You may have to pay this fee when you are not a GSI/GSSA. If you are employed as a GSRA, your department may pay the fee for you. If you are funded by an external grant, it may cover the fee for you. The UM’s Provost Office covered the fee for PhD students in good standing in accordance with their offers of admission for the 2019-2020 academic year, but has announced no plans to cover it beyond this; in some cases, your department may also cover the fee (commonly covered for PhD students in good standing and within their guaranteed funding). International PhD students in the process of defending and submitting their dissertation during the Spring/Summer terms may be assessed the fee.
We encourage you to reread your offer of admission closely and reach out to your supervisor and department administrator to gain clarity on your specific situation as soon as possible, including before enrolling in any Spring/Summer classes or planning a Spring/Summer defence.
Background Information on the Fee: The fee was recommended by the Provost and Executive Vice President for Academic Affairs, Martin Philbert, and approved by the Regents on June 20, 2019 in order to “raise general fund revenue” to support “the continuing success” of international students. The university has stated that the revenue from the fee “will be allocated to help cover the cost of sustaining and enhancing services to support the success of international students and compliance and reporting requirements.” However, there were very few additional details about how the university planned to allocate the estimated $3-5 million the fee will generate annually, or has allocated it thus far. The university has stated that the International Center (IC), which has a budget of less than $1.5 million, will not receive additional funding, but that the IC will be “ involved in helping to determine the best use of these funds.” The IC remains under-resourced and no public account of the money’s use has thus far been shared. There was no consultation with international student groups about the need for further funding or the use of these funds. Despite the lack of information demonstrating need by international students, intended use, or clarity over which students will be affected, the university administration approved the $500 international student fee for Fall 2019.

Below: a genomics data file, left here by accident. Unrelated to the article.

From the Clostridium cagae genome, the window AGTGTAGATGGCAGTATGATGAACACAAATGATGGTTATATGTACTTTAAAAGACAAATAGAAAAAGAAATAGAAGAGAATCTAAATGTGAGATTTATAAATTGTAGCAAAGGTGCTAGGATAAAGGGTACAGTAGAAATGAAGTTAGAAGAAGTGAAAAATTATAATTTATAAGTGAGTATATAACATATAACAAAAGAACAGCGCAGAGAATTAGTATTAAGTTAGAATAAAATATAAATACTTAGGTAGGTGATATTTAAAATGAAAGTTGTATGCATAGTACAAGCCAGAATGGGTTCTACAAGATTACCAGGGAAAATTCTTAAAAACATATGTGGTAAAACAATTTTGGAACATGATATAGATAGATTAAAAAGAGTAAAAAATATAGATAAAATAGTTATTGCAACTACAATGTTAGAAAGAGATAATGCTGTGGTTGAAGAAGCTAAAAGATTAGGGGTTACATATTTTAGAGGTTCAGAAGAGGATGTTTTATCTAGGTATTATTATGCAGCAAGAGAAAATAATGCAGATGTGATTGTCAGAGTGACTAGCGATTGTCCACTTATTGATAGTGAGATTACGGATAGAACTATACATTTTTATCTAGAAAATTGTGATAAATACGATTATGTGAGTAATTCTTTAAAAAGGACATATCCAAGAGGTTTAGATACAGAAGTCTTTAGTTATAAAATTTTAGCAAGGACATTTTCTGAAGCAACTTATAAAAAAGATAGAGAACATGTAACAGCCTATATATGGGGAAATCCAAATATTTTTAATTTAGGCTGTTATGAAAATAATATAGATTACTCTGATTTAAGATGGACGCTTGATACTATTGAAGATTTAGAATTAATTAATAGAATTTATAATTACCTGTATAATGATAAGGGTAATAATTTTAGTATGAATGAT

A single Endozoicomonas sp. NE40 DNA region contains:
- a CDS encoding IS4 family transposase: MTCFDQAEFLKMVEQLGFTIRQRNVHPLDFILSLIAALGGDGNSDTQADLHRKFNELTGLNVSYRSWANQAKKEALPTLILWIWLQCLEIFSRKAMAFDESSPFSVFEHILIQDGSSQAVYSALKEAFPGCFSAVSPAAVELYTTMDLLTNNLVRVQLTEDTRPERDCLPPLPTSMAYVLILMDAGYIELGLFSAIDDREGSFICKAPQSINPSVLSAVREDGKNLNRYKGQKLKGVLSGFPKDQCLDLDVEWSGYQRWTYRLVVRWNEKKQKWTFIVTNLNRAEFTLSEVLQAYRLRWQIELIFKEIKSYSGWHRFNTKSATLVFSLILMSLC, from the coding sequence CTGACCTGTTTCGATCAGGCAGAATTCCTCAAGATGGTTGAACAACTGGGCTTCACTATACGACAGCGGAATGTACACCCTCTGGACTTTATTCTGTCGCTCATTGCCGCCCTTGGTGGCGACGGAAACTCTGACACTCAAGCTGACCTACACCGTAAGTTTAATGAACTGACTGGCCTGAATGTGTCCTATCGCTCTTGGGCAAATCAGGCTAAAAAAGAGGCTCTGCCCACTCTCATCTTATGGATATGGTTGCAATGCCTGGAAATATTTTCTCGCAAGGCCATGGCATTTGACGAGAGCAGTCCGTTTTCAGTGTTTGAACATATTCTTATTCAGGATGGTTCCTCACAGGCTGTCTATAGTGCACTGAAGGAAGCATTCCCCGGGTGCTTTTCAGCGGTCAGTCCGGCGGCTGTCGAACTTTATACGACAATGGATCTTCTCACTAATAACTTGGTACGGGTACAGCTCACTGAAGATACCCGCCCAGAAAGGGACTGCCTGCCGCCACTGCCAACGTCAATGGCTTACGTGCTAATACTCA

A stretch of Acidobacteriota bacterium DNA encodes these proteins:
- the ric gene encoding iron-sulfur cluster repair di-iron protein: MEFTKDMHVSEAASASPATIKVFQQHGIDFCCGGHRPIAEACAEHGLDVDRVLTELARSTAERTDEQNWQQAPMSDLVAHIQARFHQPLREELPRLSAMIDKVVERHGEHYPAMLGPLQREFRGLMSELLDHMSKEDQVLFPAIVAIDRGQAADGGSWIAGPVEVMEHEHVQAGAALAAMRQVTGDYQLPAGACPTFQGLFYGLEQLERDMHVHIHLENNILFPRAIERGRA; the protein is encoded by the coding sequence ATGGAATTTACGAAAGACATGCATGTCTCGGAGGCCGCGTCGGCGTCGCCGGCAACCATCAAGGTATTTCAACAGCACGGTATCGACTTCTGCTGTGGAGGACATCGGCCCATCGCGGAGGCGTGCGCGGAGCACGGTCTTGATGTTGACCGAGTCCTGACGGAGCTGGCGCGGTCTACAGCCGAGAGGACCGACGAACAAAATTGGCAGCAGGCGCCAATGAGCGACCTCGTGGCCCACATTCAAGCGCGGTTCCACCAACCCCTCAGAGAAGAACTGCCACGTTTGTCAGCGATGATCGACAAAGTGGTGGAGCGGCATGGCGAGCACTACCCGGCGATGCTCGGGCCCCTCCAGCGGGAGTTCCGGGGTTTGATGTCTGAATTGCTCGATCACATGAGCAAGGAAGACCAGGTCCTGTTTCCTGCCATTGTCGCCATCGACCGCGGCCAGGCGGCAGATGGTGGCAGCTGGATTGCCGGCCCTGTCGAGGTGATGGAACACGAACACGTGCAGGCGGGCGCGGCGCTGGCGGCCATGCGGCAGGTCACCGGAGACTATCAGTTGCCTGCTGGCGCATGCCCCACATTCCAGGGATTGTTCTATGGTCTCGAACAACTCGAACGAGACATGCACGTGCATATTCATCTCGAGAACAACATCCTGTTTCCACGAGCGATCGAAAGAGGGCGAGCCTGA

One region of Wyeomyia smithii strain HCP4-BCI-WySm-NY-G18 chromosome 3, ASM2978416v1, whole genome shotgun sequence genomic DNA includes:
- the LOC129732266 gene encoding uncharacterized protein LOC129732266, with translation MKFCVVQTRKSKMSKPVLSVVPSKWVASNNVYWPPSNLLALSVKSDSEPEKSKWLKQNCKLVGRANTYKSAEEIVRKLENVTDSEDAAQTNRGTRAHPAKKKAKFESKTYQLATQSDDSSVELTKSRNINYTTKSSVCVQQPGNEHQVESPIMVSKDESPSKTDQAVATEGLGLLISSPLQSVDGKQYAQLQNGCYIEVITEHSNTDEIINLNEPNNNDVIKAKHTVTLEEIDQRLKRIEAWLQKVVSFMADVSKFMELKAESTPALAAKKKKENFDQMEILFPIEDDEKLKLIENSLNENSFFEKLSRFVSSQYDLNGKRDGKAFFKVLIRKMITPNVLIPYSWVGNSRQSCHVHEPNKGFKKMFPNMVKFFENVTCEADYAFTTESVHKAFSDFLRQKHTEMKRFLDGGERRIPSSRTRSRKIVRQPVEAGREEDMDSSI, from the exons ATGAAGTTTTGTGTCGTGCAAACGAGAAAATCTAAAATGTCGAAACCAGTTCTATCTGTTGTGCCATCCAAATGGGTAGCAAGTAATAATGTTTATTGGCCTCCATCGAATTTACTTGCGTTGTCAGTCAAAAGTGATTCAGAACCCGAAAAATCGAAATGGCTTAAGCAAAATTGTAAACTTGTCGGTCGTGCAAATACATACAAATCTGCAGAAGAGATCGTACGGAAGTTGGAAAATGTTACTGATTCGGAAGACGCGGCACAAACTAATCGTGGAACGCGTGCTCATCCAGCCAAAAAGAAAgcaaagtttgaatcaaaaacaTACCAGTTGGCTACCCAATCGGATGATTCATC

If you were present in the US at all during a calendar year, you are required to file taxes for that year, even if you did not work. Taxes are due April 15th of the following year (so April 15 2021 for the calendar year 2020).
GEO does not provide official tax advice, but there is information available from the International Centre on determining your tax status, filing taxes, and getting a Social Security Number (SSN). We also encourage you to attend tax-specific orientations offered by the International Centre in collaboration with the Payroll Office, especially new students as there is some initial tax paperwork.
If you are a non-resident alien for tax purposes (this is most students in the first five calendar years of their time in the US), different tax rules apply. Taxes will be withheld from all money that passes through your student account (including stipends) in addition to from your wages. GLACIER Tax Prep software (for federal taxes) is available free of charge. You may also have to file state taxes in Michigan (if you have worked), and can purchase SPRINTAX software or complete them manually.
If you are a resident alien for tax purposes, tax will only be withheld from your wages, not from your stipend. You might get hit with a large tax bill, so be sure to save money from your stipend. You are probably eligible for FREE tax prep software for federal taxes! You may also have to file state taxes in Michigan (if you have worked), and can purchase SPRINTAX software or complete them manually.